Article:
2005 sammle ich immer noch ausgiebig historische Radioshows und Club-Mitschnitte über gängige Suchmaschinen, aber jetzt kommen auch noch Podcasts hinzu. Ich verweigere mich iTunes und lade umständlich einzeln herunter.
2007 frage ich mich, was Steinski wohl so treibt und entdecke seine Themen-Sendungen auf WMFU. Ich höre begeistert Radio, als wären es wieder die 80er. Ein Moderator, ein Thema, Musik zum Thema. Vielleicht geht doch alles etwas zu schnell.
2007 erzählt mir Eric Wahlforss von seinem Start Up zum Austausch unter Musikern und gibt mir einen Voucher. Auf Soundcloud entdecke ich allerdings auch bereits reichlich Fremdeigentum. Mir schwant juristisches Konfliktpotential.
2007 gründe ich mit Freunden das Webzine D*ruffalo und dessen DJ-Exekutive, die D*ruffalo Hit Squad. Wir initiieren die Druffmix-Serie und peitschen nacheinander alles durch, was uns jemals musikalisch begeistert hat.
2010 schaue ich mir Theo Parrish im Boiler Room an, vom Schreibtisch aus. Ich frage mich wie viel bequemer alles noch werden wird, bevor es alle langweilt.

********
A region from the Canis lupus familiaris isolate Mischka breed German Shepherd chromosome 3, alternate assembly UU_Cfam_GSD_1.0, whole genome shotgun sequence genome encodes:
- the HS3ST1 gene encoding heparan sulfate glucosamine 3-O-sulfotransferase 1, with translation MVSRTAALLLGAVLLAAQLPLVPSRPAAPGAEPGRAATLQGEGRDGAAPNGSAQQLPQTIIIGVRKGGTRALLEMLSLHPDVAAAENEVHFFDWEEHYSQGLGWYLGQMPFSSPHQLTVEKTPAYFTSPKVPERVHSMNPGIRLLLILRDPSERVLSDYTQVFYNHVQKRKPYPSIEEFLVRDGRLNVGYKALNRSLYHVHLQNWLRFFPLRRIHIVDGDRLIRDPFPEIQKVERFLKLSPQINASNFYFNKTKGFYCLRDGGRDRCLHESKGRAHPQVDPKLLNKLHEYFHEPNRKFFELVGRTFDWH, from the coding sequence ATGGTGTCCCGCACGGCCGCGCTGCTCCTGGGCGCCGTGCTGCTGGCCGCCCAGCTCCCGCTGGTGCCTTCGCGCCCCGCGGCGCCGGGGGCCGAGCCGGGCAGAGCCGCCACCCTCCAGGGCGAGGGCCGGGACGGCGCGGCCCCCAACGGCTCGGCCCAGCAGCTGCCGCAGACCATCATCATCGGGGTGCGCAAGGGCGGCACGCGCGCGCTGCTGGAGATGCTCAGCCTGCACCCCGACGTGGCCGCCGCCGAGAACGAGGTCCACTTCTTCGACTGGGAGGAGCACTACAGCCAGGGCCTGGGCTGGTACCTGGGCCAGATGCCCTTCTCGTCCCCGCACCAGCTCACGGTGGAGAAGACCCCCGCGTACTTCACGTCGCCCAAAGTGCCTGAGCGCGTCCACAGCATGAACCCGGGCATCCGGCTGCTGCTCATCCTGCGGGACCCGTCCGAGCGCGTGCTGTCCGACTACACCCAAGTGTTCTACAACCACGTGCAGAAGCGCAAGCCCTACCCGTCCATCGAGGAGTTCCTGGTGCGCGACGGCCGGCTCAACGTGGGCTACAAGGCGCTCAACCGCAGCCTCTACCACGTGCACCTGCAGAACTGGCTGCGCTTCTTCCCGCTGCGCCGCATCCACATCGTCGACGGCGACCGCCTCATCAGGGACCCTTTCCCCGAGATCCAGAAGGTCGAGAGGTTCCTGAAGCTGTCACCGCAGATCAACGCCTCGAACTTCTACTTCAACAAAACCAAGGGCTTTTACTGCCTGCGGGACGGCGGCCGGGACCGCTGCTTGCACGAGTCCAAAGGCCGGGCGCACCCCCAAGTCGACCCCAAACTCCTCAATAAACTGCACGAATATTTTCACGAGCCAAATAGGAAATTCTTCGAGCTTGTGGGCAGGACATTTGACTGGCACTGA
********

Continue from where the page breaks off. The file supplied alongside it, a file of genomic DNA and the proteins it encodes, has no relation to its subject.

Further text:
2011 Entnervt von den allwöchentlichen Gig-File-Tauschbörsen entscheiden Stefan Goldmann und ich den DJ-Mailout unseres Labels Macro einzustellen und stattdessen nur noch Radioshows zu bemustern. Wir recherchieren bis in die entlegensten Winkel und sind erstaunt, was es alles gibt.
2013 beginne ich nach diversen Gastauftritten bei terrestrischen und virtuellen Radiosendern über die Jahre bei dem neu gegründeten Berlin Community Radio meine monatliche Sendung „Hot Wax“. Eigentlich will ich nur präsentieren, was ich mir an neuer Musik von Hard Wax mitnehme, aber dann peitsche ich nacheinander alles durch, was mich jemals musikalisch begeistert hat.
2014 sitze ich auf einem Podium zum Thema Radio und Clubkultur. Monika Dietl hat eine Tüte mit Kassetten dabei, und spielt umwerfende Highlights ihrer Sendungen aus den 90ern vor. Nur Musik zu spielen, wie man es zur Zeit meistens macht, ist eben doch oft nicht alles.
2015 beugt sich Soundcloud dem Druck der Majors bezüglich Copyright-Verletzungen und löscht im Zuge auch die Accounts der Internet-Radiosender NTS, Red Light und Berlin Community Radio. Es folgt ein Exodus zu Mixcloud und anderen Plattformen, mit erheblichem Verlust an Reichweite.
2015 stelle ich aus Zeitmangel schweren Herzens „Hot Wax“ ein, nach 35 Sendungen.
2016 stelle ich zufällig fest, dass ich hundert Mitschnitte von Froggy & The Soul Mafia archiviert habe, obwohl mir die von ihnen gespielte Musik oft zu jazzfunkig und raregroovig ist, um mir das öfter anzuhören. Es ist mir aber egal. Ich weiß noch, wie es 1977 war.